While the incorrect reporting of data is something Facebook itself has to fix, the propaganda problem is more difficult to address.

There is a lot of hand-wringing going on in our government and in our newspapers wondering how the Russian ad buy could have happened. But we in the industry know exactly how it could happen: Facebook Ads Manager. Anyone with a credit card  and a Facebook account can use Ads Manager, and several people making relatively unnoticeable buys of about $10,000 each could easily have the benefit of Facebook’s super-targeting abilities to hit very specific people with very appropriate messages that would resonate enough to cause them to change their behavior patterns or — we wonder — their votes.

Thus, the same specificity that brands love can be perverted by political organizations to manipulate minds.

How should we think about this?

In Europe, the GDPR addresses some, but not all of this by giving consumers more control over their data. However, we haven’t yet seen any expert analysis of how this would apply to Facebook, which is not a conventional publisher. In fact, Facebook has been reluctant to think of itself as a media company at all. In the face of these recent discoveries, that’s one thing we think will have to change. We may see the return of the ugly word “platisher” as we in the industry try to address these concerns.

 

Facebook Moves Toward Ads in Messenger

“I don’t think ads are the right way to monetize messaging,” said Mark Zuckerberg on an analyst call two years ago.  But that was in reference to What’sApp, which he bought. On Messenger, which he built, he apparently does plan to run ads eventually .

Fortunately for the 800 million of us who use Messenger every day, it will involve a bit of work for brands to begin to advertise. First they will have to get us to engage with them. I’m guessing this would have happened more surreptitiously if a document Facebook sent to its largest advertisers hadn’t been leaked. In the document, Facebook revealed that it would only allow brands to send messages to people who had already communicated with the brand.

That’s not very different from the way Pages works; if a user posts on a page, the brand is “allowed” to communicate back. And last March, Facebook began to allow brands to give customers receipts for e-commerce purchases through Messenger, as well as to provide customer service. The camel’s nose has gone way under the tent.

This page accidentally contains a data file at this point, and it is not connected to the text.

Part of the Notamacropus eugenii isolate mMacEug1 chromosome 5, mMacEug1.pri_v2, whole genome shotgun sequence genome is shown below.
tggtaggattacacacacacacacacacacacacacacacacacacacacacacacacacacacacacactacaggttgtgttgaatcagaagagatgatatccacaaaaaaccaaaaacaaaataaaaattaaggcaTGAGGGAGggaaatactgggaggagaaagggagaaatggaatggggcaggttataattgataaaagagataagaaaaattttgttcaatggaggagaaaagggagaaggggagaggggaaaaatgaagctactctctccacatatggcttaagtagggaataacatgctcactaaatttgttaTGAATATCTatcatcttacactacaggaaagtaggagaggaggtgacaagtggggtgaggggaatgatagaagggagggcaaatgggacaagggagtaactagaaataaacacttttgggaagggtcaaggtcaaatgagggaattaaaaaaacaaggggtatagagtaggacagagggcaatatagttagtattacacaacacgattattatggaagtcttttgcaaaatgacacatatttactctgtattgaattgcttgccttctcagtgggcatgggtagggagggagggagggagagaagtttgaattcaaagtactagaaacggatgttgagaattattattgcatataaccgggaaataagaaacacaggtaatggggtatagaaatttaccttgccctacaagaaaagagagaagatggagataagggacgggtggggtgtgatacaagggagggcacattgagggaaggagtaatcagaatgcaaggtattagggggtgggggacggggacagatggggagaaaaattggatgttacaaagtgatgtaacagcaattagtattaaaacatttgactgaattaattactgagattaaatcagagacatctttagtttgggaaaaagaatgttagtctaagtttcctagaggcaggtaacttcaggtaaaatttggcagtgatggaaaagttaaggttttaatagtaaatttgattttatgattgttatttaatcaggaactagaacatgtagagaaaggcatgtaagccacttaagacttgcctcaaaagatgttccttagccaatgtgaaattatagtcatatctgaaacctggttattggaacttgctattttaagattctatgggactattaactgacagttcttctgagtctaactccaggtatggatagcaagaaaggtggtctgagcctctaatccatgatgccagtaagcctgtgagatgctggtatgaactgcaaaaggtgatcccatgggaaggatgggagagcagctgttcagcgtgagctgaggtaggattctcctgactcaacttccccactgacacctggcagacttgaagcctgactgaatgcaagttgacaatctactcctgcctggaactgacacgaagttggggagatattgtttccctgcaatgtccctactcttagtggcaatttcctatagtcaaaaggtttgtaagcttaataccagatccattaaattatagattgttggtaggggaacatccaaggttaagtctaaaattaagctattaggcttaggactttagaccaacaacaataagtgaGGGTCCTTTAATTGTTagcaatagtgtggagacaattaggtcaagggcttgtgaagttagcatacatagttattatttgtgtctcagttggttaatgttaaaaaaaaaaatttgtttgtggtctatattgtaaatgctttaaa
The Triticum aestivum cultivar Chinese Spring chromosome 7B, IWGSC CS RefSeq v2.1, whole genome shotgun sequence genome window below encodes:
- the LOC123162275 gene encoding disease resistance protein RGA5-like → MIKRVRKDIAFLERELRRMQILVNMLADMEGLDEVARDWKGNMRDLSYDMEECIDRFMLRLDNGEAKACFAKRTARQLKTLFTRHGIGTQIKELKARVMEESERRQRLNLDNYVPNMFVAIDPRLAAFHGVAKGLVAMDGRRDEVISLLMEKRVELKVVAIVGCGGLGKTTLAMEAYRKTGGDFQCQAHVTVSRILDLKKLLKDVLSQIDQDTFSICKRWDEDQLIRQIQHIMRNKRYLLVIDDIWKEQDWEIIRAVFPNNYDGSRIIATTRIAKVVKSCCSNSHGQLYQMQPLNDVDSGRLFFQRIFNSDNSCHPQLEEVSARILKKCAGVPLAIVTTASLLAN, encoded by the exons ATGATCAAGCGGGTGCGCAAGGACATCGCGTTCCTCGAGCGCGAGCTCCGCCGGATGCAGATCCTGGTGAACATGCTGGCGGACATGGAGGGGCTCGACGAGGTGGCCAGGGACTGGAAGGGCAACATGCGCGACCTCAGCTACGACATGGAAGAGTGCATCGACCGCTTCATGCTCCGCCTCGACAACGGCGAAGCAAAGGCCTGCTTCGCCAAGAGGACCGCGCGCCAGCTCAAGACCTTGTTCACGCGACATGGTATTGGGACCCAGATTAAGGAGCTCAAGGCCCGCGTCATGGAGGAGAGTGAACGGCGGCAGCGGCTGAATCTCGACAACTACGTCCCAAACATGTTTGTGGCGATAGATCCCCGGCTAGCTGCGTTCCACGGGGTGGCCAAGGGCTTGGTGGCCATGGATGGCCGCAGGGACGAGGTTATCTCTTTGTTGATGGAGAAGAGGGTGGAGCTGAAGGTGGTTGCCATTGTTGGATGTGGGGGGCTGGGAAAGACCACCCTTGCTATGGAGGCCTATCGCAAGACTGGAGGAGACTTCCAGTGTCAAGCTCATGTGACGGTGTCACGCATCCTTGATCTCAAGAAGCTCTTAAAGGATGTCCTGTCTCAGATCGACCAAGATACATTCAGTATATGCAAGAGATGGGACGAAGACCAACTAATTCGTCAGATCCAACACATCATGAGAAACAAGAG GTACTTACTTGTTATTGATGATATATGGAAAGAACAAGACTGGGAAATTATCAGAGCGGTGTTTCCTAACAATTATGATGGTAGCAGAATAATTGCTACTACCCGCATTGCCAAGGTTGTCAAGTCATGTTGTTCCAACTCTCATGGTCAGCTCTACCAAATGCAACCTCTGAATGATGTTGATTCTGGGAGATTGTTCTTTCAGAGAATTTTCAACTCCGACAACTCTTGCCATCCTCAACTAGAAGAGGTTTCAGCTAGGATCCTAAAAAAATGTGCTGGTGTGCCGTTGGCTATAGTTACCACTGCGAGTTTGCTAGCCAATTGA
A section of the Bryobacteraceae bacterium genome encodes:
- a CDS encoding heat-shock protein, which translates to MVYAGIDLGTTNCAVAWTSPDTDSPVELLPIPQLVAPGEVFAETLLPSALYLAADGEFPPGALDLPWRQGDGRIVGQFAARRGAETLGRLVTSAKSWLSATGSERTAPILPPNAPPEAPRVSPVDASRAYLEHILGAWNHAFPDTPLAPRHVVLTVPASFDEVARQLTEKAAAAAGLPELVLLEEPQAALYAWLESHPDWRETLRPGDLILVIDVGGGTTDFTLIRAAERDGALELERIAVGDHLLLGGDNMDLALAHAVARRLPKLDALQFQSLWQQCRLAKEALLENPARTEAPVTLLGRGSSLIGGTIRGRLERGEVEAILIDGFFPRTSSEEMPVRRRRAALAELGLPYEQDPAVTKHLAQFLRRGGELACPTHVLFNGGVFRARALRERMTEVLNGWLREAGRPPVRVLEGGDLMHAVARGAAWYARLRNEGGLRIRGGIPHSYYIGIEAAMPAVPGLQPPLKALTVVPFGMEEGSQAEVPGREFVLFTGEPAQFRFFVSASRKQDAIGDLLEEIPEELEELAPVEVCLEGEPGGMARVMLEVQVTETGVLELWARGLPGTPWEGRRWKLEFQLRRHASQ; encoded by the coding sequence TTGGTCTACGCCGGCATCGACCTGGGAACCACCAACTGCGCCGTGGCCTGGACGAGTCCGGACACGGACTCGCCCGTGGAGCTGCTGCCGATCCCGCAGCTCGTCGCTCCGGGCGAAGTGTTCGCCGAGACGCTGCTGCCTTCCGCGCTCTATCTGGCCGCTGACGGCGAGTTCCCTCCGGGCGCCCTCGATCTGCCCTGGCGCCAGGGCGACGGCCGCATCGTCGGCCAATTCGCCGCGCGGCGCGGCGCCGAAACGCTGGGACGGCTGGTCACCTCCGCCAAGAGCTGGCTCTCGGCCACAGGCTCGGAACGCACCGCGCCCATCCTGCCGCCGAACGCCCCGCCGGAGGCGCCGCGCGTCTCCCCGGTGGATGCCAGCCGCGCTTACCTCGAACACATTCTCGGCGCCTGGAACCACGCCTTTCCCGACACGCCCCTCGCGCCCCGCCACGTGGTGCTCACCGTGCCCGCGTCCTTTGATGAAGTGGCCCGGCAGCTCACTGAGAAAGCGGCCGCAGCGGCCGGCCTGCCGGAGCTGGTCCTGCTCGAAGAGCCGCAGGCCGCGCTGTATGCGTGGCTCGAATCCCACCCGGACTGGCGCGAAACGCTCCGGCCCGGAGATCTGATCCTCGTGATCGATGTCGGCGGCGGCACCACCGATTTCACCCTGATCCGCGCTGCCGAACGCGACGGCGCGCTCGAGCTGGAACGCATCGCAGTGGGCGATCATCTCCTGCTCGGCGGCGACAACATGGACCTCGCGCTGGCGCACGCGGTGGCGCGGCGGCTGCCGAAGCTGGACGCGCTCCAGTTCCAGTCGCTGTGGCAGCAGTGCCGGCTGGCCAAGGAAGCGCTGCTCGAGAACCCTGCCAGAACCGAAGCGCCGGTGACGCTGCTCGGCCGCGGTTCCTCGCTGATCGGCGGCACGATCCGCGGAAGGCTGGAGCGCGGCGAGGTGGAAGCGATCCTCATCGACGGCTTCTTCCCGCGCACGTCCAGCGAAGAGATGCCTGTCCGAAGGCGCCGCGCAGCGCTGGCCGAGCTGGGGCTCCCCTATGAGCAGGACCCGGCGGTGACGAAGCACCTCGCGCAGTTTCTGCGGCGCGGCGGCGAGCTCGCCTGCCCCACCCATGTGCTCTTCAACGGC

But here is what’s been happening in the background, according to Tech Crunch:

Over the following months, Facebook enhanced chat capabilities for businesses by letting them show a big “Send Message” or “Contact Us” button on their Page, create saved replies, show a badge that grades them on how fast they respond, and reply to wall posts with private messages.

Facebook also recently introduced “Click To Message” News Feed ads that let businesses pay to get people to chat with them. Plus, it’s been secretly testing a chat bot platform that allows developers to create e-commerce experiences and personal assistants within Messenger.

 

There seems to be a realization here that messaging will be the new operating system for mobile, and that consumers want to be able to do as much through their messaging apps as possible. The market leader here is WeChat, the dominant player in China, which allows users to send cash, make calls,hail cabs and make purchases. As of last summer, ten million apps had been built for the platform.

Facebook has responded: 

Earlier this year, Facebook rolled out a bunch of new features for its Messenger platform. In March, Facebook announced Messenger Platform — which lets developers build more functionality and features directly into the Messenger app (being able to track your packages in-app, for example, or embedding media and GIFs into your messages).

In addition, you can now send your friends real money, make free voice calls, and effectively use Facebook as a mapping service from inside its Messenger app.

So Facebook has been making it easier and easier for brands and users to have a conversation, in preparation for the day when it will launch ads in Messenger. You will start to receive them, and you may never know why.